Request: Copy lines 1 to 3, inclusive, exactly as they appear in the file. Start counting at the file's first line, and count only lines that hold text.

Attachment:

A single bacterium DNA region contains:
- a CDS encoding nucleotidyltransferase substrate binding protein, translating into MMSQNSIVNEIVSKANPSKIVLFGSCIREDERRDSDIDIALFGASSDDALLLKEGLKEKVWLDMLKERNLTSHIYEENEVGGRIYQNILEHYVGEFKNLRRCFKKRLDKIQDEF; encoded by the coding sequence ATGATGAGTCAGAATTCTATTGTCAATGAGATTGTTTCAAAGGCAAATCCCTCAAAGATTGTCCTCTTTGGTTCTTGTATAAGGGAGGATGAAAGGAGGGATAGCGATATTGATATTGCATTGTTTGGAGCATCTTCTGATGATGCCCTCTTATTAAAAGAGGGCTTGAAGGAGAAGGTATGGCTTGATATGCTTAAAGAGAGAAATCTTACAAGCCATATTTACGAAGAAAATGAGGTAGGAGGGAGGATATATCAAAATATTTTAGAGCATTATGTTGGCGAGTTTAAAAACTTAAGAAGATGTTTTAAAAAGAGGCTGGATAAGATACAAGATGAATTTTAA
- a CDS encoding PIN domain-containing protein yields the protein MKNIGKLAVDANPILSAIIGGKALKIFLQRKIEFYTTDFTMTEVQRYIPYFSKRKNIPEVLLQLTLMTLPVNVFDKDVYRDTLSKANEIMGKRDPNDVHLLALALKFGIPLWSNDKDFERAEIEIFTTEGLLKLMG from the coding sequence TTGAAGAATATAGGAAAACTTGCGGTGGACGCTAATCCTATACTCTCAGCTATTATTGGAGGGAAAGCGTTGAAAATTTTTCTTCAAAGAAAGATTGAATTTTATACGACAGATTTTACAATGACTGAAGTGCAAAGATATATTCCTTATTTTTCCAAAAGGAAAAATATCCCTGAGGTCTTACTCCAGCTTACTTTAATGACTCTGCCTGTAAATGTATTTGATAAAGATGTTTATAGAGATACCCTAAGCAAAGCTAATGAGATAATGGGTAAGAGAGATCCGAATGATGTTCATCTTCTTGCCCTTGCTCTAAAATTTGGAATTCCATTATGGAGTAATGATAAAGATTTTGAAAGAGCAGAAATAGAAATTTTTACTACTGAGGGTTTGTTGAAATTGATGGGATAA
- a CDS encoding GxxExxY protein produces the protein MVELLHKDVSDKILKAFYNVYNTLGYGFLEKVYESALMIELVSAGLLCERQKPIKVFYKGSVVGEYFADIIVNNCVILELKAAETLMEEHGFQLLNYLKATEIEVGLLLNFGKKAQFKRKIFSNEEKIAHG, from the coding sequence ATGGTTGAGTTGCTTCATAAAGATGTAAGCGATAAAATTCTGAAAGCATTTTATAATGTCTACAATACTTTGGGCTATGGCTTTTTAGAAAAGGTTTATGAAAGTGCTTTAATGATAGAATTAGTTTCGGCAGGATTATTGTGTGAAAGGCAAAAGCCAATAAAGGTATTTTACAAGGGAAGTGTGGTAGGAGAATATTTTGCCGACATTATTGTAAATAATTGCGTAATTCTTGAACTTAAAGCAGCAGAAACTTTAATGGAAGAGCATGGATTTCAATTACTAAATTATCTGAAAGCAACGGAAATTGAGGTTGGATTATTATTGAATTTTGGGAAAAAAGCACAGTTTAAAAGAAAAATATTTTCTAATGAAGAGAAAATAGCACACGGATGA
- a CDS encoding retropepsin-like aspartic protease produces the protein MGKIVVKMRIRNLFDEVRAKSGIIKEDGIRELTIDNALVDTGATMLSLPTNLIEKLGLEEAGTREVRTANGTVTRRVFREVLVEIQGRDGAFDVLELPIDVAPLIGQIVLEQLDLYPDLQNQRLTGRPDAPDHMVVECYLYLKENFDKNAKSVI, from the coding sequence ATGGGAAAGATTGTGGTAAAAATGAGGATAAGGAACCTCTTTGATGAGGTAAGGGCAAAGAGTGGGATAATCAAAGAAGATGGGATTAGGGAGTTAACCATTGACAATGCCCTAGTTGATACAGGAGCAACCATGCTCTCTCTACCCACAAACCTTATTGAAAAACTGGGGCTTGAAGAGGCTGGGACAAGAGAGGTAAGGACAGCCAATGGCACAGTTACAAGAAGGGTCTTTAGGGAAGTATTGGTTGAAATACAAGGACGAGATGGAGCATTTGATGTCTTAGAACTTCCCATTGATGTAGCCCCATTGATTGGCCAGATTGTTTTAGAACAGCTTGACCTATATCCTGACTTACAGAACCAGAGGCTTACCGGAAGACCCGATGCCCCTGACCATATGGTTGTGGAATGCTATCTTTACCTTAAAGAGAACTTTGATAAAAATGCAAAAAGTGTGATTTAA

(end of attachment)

A single bacterium DNA region contains:
- a CDS encoding nucleotidyltransferase substrate binding protein, translating into MMSQNSIVNEIVSKANPSKIVLFGSCIREDERRDSDIDIALFGASSDDALLLKEGLKEKVWLDMLKERNLTSHIYEENEVGGRIYQNILEHYVGEFKNLRRCFKKRLDKIQDEF; encoded by the coding sequence ATGATGAGTCAGAATTCTATTGTCAATGAGATTGTTTCAAAGGCAAATCCCTCAAAGATTGTCCTCTTTGGTTCTTGTATAAGGGAGGATGAAAGGAGGGATAGCGATATTGATATTGCATTGTTTGGAGCATCTTCTGATGATGCCCTCTTATTAAAAGAGGGCTTGAAGGAGAAGGTATGGCTTGATATGCTTAAAGAGAGAAATCTTACAAGCCATATTTACGAAGAAAATGAGGTAGGAGGGAGGATATATCAAAATATTTTAGAGCATTATGTTGGCGAGTTTAAAAACTTAAGAAGATGTTTTAAAAAGAGGCTGGATAAGATACAAGATGAATTTTAA
- a CDS encoding PIN domain-containing protein yields the protein MKNIGKLAVDANPILSAIIGGKALKIFLQRKIEFYTTDFTMTEVQRYIPYFSKRKNIPEVLLQLTLMTLPVNVFDKDVYRDTLSKANEIMGKRDPNDVHLLALALKFGIPLWSNDKDFERAEIEIFTTEGLLKLMG from the coding sequence TTGAAGAATATAGGAAAACTTGCGGTGGACGCTAATCCTATACTCTCAGCTATTATTGGAGGGAAAGCGTTGAAAATTTTTCTTCAAAGAAAGATTGAATTTTATACGACAGATTTTACAATGACTGAAGTGCAAAGATATATTCCTTATTTTTCCAAAAGGAAAAATATCCCTGAGGTCTTACTCCAGCTTACTTTAATGACTCTGCCTGTAAATGTATTTGATAAAGATGTTTATAGAGATACCCTAAGCAAAGCTAATGAGATAATGGGTAAGAGAGATCCGAATGATGTTCATCTTCTTGCCCTTGCTCTAAAATTTGGAATTCCATTATGGAGTAATGATAAAGATTTTGAAAGAGCAGAAATAGAAATTTTTACTACTGAGGGTTTGTTGAAATTGATGGGATAA